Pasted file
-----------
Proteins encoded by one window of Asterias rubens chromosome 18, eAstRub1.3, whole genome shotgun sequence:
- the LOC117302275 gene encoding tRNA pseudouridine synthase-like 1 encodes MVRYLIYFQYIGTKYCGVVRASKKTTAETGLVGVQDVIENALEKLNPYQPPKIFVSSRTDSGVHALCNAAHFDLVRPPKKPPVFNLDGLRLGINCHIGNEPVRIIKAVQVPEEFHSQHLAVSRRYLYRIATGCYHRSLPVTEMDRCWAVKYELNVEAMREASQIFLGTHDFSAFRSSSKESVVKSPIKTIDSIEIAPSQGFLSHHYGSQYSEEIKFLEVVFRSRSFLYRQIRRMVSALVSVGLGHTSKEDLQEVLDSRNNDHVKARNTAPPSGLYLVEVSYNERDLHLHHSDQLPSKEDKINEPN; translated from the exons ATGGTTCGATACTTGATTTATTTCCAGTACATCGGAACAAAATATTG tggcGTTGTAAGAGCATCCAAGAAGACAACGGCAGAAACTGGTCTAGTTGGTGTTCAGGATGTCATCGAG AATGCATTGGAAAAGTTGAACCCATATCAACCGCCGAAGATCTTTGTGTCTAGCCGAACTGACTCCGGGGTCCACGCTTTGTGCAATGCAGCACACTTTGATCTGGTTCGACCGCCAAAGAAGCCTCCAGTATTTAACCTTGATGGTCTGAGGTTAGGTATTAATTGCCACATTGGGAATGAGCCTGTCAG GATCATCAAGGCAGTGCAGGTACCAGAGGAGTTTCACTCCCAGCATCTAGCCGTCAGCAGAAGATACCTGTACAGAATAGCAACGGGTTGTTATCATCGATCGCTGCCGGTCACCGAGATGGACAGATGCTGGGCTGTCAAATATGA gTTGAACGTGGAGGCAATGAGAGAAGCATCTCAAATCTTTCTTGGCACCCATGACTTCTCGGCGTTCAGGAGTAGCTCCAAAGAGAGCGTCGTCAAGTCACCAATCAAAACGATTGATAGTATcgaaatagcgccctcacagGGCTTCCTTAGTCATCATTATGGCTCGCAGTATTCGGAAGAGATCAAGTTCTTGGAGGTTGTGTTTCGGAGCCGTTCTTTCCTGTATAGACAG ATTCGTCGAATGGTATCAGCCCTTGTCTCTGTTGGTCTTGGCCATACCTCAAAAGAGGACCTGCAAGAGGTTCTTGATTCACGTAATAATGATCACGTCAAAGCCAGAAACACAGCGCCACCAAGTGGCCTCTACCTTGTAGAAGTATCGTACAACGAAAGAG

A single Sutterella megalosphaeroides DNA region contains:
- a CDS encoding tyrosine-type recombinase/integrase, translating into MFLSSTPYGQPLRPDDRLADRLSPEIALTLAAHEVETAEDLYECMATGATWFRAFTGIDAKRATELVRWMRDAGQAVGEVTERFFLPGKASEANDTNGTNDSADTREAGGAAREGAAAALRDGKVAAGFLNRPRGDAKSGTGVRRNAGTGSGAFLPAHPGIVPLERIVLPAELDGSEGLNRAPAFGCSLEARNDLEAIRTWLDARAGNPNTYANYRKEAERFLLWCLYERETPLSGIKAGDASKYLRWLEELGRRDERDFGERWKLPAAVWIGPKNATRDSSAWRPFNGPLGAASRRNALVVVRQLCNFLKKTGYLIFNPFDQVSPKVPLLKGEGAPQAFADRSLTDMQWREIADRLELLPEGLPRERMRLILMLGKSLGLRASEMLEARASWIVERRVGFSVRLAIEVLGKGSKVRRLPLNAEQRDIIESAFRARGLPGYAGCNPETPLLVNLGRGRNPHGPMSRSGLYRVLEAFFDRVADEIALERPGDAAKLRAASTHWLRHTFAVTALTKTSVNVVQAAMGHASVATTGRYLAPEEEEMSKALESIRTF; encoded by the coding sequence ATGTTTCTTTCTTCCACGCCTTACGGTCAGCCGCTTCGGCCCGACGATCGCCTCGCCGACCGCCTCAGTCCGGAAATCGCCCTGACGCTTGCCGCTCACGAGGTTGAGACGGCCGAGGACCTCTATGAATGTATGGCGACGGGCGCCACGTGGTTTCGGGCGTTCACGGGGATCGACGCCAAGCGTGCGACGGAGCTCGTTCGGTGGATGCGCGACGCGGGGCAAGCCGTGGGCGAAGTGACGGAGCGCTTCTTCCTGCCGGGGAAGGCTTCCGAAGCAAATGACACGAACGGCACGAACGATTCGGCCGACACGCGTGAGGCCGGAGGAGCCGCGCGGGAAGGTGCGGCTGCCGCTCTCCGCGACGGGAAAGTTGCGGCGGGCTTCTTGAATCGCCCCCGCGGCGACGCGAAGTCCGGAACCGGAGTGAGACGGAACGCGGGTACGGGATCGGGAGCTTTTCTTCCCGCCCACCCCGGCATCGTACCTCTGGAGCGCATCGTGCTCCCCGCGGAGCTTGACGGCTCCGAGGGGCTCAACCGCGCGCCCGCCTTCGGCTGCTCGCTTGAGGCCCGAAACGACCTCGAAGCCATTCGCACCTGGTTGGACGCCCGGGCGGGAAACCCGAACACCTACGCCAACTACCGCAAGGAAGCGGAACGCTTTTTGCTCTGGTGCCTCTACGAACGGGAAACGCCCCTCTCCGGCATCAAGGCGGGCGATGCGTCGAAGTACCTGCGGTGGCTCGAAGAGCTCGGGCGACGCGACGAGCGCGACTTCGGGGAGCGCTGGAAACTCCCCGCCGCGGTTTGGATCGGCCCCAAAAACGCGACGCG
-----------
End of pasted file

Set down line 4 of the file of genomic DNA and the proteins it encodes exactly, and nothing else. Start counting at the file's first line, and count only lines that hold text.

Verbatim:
- a CDS encoding tyrosine-type recombinase/integrase, translating into MFLSSTPYGQPLRPDDRLADRLSPEIALTLAAHEVETAEDLYECMATGATWFRAFTGIDAKRATELVRWMRDAGQAVGEVTERFFLPGKASEANDTNGTNDSADTREAGGAAREGAAAALRDGKVAAGFLNRPRGDAKSGTGVRRNAGTGSGAFLPAHPGIVPLERIVLPAELDGSEGLNRAPAFGCSLEARNDLEAIRTWLDARAGNPNTYANYRKEAERFLLWCLYERETPLSGIKAGDASKYLRWLEELGRRDERDFGERWKLPAAVWIGPKNATRDSSAWRPFNGPLGAASRRNALVVVRQLCNFLKKTGYLIFNPFDQVSPKVPLLKGEGAPQAFADRSLTDMQWREIADRLELLPEGLPRERMRLILMLGKSLGLRASEMLEARASWIVERRVGFSVRLAIEVLGKGSKVRRLPLNAEQRDIIESAFRARGLPGYAGCNPETPLLVNLGRGRNPHGPMSRSGLYRVLEAFFDRVADEIALERPGDAAKLRAASTHWLRHTFAVTALTKTSVNVVQAAMGHASVATTGRYLAPEEEEMSKALESIRTF; encoded by the coding sequence ATGTTTCTTTCTTCCACGCCTTACGGTCAGCCGCTTCGGCCCGACGATCGCCTCGCCGACCGCCTCAGTCCGGAAATCGCCCTGACGCTTGCCGCTCACGAGGTTGAGACGGCCGAGGACCTCTATGAATGTATGGCGACGGGCGCCACGTGGTTTCGGGCGTTCACGGGGATCGACGCCAAGCGTGCGACGGAGCTCGTTCGGTGGATGCGCGACGCGGGGCAAGCCGTGGGCGAAGTGACGGAGCGCTTCTTCCTGCCGGGGAAGGCTTCCGAAGCAAATGACACGAACGGCACGAACGATTCGGCCGACACGCGTGAGGCCGGAGGAGCCGCGCGGGAAGGTGCGGCTGCCGCTCTCCGCGACGGGAAAGTTGCGGCGGGCTTCTTGAATCGCCCCCGCGGCGACGCGAAGTCCGGAACCGGAGTGAGACGGAACGCGGGTACGGGATCGGGAGCTTTTCTTCCCGCCCACCCCGGCATCGTACCTCTGGAGCGCATCGTGCTCCCCGCGGAGCTTGACGGCTCCGAGGGGCTCAACCGCGCGCCCGCCTTCGGCTGCTCGCTTGAGGCCCGAAACGACCTCGAAGCCATTCGCACCTGGTTGGACGCCCGGGCGGGAAACCCGAACACCTACGCCAACTACCGCAAGGAAGCGGAACGCTTTTTGCTCTGGTGCCTCTACGAACGGGAAACGCCCCTCTCCGGCATCAAGGCGGGCGATGCGTCGAAGTACCTGCGGTGGCTCGAAGAGCTCGGGCGACGCGACGAGCGCGACTTCGGGGAGCGCTGGAAACTCCCCGCCGCGGTTTGGATCGGCCCCAAAAACGCGACGCG